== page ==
An International Education Strategy has been launched in Tauranga which aims to further boost the $55 million dollar industry.

Associate Minister of Tertiary Education Louise Upton attended today's event to celebrate initiatives already under way in the Western Bay and promote the five-year strategy that planned to consolidate the Bay's position as a destination of choice for international students.

Education Tauranga regional manager Anne Young said the economic benefits from international students was worth $55m for Tauranga and the Western Bay.

''That is through the tuition fees but also other benefits that come with family coming to visit and the spend the students make while they are here.''


The strategy was implemented due to significant growth, she said and ''to build on the work we have done and to ensure that what we do in the future benefits the region prosperity and the social, cultural and economic benefits''.

''We have our international students placed from 5-year-olds with their parents right through to bachelor and masters students with University of Waikato.''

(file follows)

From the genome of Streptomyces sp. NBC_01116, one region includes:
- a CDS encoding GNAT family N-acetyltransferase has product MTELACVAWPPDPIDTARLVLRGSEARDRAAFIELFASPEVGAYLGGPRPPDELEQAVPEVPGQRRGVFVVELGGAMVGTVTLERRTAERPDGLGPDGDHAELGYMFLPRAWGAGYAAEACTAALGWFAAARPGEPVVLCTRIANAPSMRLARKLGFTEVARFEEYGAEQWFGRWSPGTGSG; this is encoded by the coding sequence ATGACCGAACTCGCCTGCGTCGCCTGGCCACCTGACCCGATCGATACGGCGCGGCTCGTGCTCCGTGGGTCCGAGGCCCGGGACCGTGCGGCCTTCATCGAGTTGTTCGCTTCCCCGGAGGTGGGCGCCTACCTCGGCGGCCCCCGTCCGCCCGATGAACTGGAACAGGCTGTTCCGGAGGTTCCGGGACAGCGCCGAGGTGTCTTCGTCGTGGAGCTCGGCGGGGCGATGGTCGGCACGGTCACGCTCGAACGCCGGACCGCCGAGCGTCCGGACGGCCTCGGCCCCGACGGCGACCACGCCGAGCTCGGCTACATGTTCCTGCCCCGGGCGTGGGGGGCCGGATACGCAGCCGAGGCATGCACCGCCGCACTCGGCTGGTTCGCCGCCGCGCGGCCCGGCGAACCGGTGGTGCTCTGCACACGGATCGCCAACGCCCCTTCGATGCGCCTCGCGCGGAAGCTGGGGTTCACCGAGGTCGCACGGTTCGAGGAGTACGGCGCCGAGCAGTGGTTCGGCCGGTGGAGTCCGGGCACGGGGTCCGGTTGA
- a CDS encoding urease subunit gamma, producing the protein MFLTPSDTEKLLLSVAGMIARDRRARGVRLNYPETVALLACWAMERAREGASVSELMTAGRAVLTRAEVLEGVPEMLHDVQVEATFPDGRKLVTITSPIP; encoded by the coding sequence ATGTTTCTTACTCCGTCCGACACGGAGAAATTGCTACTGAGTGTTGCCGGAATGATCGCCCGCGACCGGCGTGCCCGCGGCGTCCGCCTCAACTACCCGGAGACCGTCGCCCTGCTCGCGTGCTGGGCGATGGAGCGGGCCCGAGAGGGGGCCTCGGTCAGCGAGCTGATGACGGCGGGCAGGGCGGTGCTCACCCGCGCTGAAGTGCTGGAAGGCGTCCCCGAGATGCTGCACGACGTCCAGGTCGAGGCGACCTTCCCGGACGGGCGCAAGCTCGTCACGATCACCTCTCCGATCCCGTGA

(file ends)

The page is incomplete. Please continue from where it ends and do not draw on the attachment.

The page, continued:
Students came from all over the world with Korea making up the largest contribution to the primary school sector while Germany dominated the high schools and India was a significant part of the tertiary market, she said.

But there were significant gains to be made when the new university campus opened in the city, she said.

''There is potential growth because of the new tertiary precinct. At the moment we are under exposed to the China market... that new precinct will allow us to recruit more international students into those bachelor and degree programmes.''

She also believed the cultural and social benefits were even bigger.

''I think one of the key things is people often talk about the economics of it but to me, the social benefits are bigger. New Zealand is such a small country we are at the bottom of the world, and it's really important Kiwi students grow up knowing there is a bigger world out there and have the exposure to international students.''

''They can be sitting in the classroom and giving them a completely new perspective on a different way of life and for me it's really important that our Kiwi students have the opportunity to get that experience.''


Priority One chief executive Nigel Tutt said international education played a very important role in the region's economic success.

"It not only provides us with economic benefits, but it also enables connections at a business and personal level - and importantly it provides social benefits and exposure to other cultures that many Kiwi students simply wouldn't get otherwise."

"We expect international education to be an increasingly important part of our regional economy, particularly alongside a strengthening tertiary sector."

He said the education sector was a linchpin in the Western Bay's International Strategy, and we were also a pilot city for the Immigration New Zealand's Welcoming Communities programme.